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Med sleuths look for origins of H1N1

GROUND zero in the swine flu epidemic still remains unidentified. Just where or when the new strain of influenza first jumped from a pig and began infecting people is a scientific mystery - one that a group of flu detectives is determined to solve.

Scientists are returning next week to La Gloria, a pig-farming village in the Veracruz mountains where Mexico's earliest confirmed case of swine flu was identified.

They hope to learn where the epidemic began by taking fresh blood samples from villagers and pigs, and looking for antibodies that could suggest exposure to previous swine flu infections. Some experts say it's pointless to worry about what happened in La Gloria now that the swine flu virus has spread around the world. But others argue that a thorough investigation could be key to preventing future epidemics.

And Mexico has another reason to care: If it can somehow rule out the possibility that La Gloria's pigs infected humans, it can then tell the world it wasn't to blame for the epidemic - that the never-before-seen H1N1 swine flu virus came from somewhere else.

More than half of La Gloria's 3,000 residents fell ill with flu symptoms weeks before the new virus was identified. Many had trouble breathing, burned with fever and ached all over.

About 450 of the sickest residents were diagnosed with acute respiratory infections and sent home with antibiotics and masks.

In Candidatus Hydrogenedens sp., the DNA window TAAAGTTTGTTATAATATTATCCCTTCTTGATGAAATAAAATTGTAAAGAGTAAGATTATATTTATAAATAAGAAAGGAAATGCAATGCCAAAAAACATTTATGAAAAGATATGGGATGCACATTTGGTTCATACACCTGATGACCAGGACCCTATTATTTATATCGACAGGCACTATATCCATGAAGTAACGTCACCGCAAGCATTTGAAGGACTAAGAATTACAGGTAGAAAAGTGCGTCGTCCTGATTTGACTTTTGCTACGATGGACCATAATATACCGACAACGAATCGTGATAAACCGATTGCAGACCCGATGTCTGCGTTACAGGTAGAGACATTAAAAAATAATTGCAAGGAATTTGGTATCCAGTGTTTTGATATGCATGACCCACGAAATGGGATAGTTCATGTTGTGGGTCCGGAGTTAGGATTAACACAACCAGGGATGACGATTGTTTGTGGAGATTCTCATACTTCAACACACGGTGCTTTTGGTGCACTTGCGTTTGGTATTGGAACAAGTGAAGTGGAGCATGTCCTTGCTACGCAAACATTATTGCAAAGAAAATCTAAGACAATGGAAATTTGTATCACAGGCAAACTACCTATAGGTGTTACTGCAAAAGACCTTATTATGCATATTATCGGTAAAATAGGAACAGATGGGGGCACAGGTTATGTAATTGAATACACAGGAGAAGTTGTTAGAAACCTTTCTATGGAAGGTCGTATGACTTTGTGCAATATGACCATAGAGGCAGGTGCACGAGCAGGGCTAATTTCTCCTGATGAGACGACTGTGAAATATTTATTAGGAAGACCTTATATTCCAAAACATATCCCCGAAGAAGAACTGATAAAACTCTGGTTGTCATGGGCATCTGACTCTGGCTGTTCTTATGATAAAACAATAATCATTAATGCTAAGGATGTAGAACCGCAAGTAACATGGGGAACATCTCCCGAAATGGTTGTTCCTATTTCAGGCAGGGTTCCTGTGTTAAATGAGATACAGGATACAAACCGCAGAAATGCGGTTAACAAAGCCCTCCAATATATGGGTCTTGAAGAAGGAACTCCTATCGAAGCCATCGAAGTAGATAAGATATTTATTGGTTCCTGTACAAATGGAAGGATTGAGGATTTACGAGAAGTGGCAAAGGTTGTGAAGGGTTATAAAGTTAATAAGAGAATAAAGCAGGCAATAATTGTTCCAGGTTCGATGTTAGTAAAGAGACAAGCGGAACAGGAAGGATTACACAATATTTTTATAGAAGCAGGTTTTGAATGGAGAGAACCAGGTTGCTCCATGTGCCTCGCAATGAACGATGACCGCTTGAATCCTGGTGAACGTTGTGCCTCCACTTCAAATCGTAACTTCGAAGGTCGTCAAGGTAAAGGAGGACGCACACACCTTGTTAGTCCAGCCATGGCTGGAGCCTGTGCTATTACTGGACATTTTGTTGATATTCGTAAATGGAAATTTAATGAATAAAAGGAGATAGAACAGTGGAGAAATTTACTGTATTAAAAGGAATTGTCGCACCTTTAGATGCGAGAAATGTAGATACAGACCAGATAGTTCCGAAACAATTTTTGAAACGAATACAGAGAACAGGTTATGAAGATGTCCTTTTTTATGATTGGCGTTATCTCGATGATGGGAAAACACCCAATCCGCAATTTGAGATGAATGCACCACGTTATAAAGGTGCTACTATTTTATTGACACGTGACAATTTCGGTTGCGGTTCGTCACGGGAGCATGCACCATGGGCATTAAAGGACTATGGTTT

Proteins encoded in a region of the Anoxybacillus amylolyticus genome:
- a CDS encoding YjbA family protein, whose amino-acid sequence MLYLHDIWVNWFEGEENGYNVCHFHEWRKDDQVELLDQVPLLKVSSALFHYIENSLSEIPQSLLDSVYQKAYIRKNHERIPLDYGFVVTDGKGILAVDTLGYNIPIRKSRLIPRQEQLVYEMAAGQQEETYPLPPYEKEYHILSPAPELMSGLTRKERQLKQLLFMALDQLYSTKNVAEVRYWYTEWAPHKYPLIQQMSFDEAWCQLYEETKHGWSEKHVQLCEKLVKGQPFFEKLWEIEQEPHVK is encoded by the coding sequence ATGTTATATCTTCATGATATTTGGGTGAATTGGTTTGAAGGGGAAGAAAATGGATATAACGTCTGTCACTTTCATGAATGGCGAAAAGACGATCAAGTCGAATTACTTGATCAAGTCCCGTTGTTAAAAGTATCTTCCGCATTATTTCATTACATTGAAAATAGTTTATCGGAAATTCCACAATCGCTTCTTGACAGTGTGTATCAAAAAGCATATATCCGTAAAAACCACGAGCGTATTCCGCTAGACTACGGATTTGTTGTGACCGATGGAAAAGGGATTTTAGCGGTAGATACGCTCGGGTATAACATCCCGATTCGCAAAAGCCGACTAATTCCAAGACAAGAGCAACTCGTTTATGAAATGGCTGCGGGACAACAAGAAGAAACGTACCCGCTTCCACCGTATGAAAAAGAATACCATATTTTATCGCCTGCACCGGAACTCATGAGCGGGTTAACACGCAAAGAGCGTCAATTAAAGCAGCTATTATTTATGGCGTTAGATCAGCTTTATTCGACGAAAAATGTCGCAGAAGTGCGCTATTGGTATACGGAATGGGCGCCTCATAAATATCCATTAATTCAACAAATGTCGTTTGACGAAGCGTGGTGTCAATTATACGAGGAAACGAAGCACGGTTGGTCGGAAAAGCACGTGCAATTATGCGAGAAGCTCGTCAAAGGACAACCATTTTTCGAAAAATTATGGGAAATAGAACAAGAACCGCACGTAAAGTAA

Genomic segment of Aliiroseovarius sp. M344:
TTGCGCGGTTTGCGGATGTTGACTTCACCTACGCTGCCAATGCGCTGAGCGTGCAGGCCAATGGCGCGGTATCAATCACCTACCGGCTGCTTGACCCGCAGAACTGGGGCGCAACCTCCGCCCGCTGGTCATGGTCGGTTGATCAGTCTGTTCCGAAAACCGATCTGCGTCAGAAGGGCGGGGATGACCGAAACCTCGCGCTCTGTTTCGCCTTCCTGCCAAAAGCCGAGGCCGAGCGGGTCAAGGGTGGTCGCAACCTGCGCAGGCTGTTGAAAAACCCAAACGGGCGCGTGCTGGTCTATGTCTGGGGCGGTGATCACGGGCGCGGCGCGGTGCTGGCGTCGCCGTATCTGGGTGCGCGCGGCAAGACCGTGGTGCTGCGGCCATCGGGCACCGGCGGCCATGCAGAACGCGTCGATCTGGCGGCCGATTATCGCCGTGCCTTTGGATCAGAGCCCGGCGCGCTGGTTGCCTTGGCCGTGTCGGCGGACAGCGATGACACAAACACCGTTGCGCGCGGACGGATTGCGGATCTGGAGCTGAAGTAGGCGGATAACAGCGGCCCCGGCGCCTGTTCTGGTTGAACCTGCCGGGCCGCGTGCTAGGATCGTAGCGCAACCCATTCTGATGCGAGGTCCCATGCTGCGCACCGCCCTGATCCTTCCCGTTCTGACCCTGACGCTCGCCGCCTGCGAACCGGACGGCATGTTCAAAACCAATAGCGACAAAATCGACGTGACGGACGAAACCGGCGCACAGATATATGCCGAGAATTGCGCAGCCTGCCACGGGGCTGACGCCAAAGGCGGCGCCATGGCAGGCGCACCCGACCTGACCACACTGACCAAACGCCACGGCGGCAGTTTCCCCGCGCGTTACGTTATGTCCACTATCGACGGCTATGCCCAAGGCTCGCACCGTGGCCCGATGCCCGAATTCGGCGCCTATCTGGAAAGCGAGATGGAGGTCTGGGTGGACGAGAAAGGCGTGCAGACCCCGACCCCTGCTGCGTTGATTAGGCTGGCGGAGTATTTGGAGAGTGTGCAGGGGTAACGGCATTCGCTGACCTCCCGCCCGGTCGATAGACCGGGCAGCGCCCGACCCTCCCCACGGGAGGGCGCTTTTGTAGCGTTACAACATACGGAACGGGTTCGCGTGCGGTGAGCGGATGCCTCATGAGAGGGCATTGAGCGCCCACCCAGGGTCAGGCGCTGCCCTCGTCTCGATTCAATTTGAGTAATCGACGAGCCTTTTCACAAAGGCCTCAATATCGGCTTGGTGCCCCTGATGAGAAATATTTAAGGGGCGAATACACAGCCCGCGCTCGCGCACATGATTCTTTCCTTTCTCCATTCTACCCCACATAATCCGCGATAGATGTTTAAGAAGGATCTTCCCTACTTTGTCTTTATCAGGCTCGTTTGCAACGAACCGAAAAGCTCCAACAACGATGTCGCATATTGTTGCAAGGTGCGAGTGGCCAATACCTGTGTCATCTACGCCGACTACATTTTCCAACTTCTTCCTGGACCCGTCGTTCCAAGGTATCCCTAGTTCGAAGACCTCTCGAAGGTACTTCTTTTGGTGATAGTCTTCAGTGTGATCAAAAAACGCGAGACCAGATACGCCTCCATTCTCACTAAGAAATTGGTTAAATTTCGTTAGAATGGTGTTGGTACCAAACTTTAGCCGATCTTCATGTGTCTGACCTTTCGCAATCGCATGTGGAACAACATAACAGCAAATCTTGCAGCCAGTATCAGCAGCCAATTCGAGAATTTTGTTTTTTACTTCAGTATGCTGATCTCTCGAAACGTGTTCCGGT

Mexican health officials initially downplayed the outbreak, saying the villagers suffered from regular flu. A five-year-old boy was the only confirmed swine flu case among 43 villagers whose mucous samples were taken in early April. By then, most other villagers had recovered, and the virus was gone from their systems.

But some disease experts suspect swine flu was circulating more widely in La Gloria.

"I cannot understand it. I could almost bet that there were more infections related to this virus" in La Gloria, Dr Carlos Arias told The Associated Press. Arias is leading a group of flu detectives from the Biotechnology Institute and the veterinary school of the National Autonomous University of Mexico back to the village at the invitation of the Veracruz state government.

La Gloria's villagers believe they were sickened by the surrounding commercial pig farms, which they accuse of polluting their air and water with pig waste. Arias said his team also will examine environmental and sanitary conditions in homes where pigs are raised and make recommendations to the Veracruz government aimed at reducing the potential for human infections.

Other scientists believe the new strain could have been circulating in humans long before it reached La Gloria. The new strain's ancestry has ties to a pig farm in North Carolina in the United States where in 1998 scientists discovered that pig, bird and human viruses had combined in pigs to form a new strain of swine flu that also infected a handful of humans.


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